How Do Fans Get on the Field During the Super Bowl Halftime Show?

This year’s Super Bowl halftime show is unlikely to go down as one of the greatest in history. When the NFL revealed that Maroon 5 would perform in Atlanta, the response was not exactly enthusiastic. Fans wondered why the L.A. band had been chosen for the high-profile gig while prominent Atlanta artists were ignored.

Others felt the whole event would be boring.

The NFL attempted to quell the backlash by adding Atlanta rapper Big Boi to the lineup, along with Travis Scott. The league has reportedly found it difficult to get performers to sign on for the gig. Both Rihanna and Cardi B are said to have turned down the chance to perform because they objected to the NFL’s treatment of Colin Kaepernick.

Despite the controversy, there are plenty of people who are excited for the halftime show. Many would probably be thrilled to be among the crowd of spectators on the field during the big performance. But getting onto the field isn’t exactly easy.

How to experience the Super Bowl halftime show in person

Super Bowl Halftime show
Justin Timberlake performs during the Super Bowl LII Halftime Show in 2018 | Rob Carr/Getty Images

If you were hoping to get onto the field this year in Atlanta, you’re too late. A call went out seeking people who’d be willing to be Super Bowl halftime show field team members, but due to the “overwhelming response” applications are now closed.

Exactly how the hundred of field team members were chosen isn’t clear, but apparently, you needed to be over 18 and able to lift at least 50 pounds and move around. That’s because they’re the ones in charge of moving the different parts of the stage around in a matter of minutes so that the show can happen and then play can resume.

People chosen for the job do earn minimum wage, but they also need to put in a significant amount of time before the big game. There are eight orientation or rehearsal sessions in the days leading up to the Super Bowl, with some lasting six hours. Attendance at all sessions is mandatory.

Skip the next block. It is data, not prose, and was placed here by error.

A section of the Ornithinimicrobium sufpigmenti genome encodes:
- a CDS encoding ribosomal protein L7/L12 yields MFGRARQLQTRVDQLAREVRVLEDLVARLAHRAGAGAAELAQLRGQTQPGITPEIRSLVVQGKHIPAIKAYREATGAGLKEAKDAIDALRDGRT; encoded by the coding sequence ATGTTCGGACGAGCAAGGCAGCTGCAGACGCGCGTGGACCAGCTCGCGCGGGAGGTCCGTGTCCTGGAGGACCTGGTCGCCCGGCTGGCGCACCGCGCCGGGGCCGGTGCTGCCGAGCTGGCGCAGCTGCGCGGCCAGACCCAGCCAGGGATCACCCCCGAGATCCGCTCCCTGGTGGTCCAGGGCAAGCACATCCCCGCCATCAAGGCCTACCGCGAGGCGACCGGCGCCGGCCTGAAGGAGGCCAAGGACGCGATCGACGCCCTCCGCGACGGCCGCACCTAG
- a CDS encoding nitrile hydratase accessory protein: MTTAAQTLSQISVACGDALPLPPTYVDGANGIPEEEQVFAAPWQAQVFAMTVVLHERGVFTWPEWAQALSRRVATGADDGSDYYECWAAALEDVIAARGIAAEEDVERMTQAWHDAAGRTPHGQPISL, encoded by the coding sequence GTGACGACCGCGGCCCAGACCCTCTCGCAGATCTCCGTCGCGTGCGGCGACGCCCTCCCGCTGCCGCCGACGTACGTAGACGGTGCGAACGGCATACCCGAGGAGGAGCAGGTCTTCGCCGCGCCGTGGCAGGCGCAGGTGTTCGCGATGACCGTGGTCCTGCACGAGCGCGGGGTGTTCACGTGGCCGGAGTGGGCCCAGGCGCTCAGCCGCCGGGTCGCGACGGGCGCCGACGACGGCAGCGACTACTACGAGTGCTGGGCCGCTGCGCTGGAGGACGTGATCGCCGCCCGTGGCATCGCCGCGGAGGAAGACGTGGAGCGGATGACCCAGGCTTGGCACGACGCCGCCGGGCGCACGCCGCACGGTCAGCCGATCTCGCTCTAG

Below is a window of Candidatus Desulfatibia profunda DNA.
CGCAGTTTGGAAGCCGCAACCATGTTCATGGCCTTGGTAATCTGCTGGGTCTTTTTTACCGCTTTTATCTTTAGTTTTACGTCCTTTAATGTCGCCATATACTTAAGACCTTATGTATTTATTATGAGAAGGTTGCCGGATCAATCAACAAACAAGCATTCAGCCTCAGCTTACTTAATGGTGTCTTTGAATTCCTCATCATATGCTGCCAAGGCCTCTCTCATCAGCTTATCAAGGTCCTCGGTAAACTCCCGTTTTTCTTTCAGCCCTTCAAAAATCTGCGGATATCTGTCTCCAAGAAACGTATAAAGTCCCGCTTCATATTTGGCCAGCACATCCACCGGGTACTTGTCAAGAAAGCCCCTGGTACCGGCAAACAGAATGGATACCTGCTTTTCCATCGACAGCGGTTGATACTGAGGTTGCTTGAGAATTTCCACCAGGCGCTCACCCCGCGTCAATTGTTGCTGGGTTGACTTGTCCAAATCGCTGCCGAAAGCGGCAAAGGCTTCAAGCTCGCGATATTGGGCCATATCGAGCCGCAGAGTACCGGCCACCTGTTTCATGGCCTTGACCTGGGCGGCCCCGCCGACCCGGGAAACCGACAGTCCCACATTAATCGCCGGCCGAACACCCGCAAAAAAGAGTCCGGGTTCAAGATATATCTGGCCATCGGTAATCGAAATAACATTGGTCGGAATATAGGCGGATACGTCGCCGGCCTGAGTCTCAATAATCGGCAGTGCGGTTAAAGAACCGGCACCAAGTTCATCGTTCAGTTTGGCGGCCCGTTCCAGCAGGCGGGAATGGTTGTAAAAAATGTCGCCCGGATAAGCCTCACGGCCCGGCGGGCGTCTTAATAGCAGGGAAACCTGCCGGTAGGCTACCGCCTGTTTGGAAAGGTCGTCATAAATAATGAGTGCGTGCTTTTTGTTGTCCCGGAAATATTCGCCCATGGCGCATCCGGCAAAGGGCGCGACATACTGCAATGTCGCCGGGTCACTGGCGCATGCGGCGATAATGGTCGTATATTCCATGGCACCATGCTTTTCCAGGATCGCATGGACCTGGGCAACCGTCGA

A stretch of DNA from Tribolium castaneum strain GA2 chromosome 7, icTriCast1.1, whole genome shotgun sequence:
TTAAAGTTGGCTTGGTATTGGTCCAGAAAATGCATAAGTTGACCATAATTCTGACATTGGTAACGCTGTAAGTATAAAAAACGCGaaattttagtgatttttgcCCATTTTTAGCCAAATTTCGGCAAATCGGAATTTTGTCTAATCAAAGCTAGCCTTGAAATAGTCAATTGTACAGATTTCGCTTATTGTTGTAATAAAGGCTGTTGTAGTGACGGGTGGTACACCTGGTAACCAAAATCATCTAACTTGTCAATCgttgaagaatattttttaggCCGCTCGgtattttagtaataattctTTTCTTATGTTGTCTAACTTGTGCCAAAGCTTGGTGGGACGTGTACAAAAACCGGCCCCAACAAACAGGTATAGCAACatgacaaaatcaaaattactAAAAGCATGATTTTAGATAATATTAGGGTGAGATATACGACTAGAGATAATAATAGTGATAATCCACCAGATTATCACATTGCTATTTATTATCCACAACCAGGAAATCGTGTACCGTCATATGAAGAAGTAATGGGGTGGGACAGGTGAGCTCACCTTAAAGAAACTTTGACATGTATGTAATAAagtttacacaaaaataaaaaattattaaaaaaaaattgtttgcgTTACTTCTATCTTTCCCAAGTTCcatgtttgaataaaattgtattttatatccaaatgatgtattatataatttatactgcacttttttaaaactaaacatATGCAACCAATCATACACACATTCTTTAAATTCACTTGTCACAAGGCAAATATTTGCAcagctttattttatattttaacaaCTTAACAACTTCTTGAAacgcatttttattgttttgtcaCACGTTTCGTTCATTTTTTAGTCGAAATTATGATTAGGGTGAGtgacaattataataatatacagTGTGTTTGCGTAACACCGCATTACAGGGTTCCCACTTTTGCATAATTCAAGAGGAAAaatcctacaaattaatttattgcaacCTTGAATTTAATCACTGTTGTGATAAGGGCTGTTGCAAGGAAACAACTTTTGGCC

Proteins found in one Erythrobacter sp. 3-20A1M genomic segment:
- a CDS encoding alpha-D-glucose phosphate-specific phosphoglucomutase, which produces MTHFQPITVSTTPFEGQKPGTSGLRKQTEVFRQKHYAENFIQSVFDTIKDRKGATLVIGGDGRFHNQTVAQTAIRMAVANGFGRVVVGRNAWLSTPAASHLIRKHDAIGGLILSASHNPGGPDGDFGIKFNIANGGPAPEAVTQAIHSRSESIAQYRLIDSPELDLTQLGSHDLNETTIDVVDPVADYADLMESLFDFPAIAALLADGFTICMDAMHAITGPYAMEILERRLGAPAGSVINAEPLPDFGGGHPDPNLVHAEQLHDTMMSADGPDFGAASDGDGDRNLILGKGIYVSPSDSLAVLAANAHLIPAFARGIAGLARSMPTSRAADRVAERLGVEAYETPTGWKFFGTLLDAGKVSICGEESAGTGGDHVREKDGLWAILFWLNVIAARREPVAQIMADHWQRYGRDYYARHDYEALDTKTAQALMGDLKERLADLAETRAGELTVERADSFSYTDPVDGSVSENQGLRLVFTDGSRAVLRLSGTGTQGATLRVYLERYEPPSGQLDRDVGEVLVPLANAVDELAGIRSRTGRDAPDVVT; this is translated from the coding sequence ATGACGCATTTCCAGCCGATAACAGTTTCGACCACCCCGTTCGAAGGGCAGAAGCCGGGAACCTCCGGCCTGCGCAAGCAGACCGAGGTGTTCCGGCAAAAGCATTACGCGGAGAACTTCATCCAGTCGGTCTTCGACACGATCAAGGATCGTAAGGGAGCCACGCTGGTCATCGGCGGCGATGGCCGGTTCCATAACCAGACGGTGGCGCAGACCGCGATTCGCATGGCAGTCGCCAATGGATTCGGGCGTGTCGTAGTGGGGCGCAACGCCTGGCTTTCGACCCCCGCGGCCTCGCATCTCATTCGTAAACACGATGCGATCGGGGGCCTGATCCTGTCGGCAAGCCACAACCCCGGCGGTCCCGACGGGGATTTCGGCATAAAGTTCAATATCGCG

As for the enthusiastic crowd who will dance in front of the stage, it’s not clear how those people were selected for this year’s game. At Super Bowl LII, dance teams from Minnesota high schools were on the field. But at the championship game in 2009, when Bruce Springsteen performed, the crowd was made up of volunteers who responded to an online ad.

You don’t get to stay to watch the game

Becoming a field team member is not a way to score free tickets to the Super Bowl. The halftime show helpers are just there for the mid-game performance, not the rest of the game.

Delene Cleveland, a crew member who worked at last year’s Super Bowl in Minneapolis reported that he earned $10 an hour and got a free sweatshirt. Oh, and Justin Timberlake stopped by to drop off some hot chocolate. For him, the experience was worth it. But not everyone who’s participated in halftime shows has had a great time.

ESPN columnist Rick Reilly signed up to be part of the crowd at the Springsteen halftime show, and he said the experience left something to be desired. He didn’t get paid for his time, had to miss major chunks of the game while waiting around, and was only on the field for 12 minutes. Oh, and he couldn’t even hear the Boss perform because the speakers were oriented toward the crowd in the stands, not on the field.

When it comes to being a halftime concert fan, he had this to say: “Let me give you some advice: Don’t. Be. One.”

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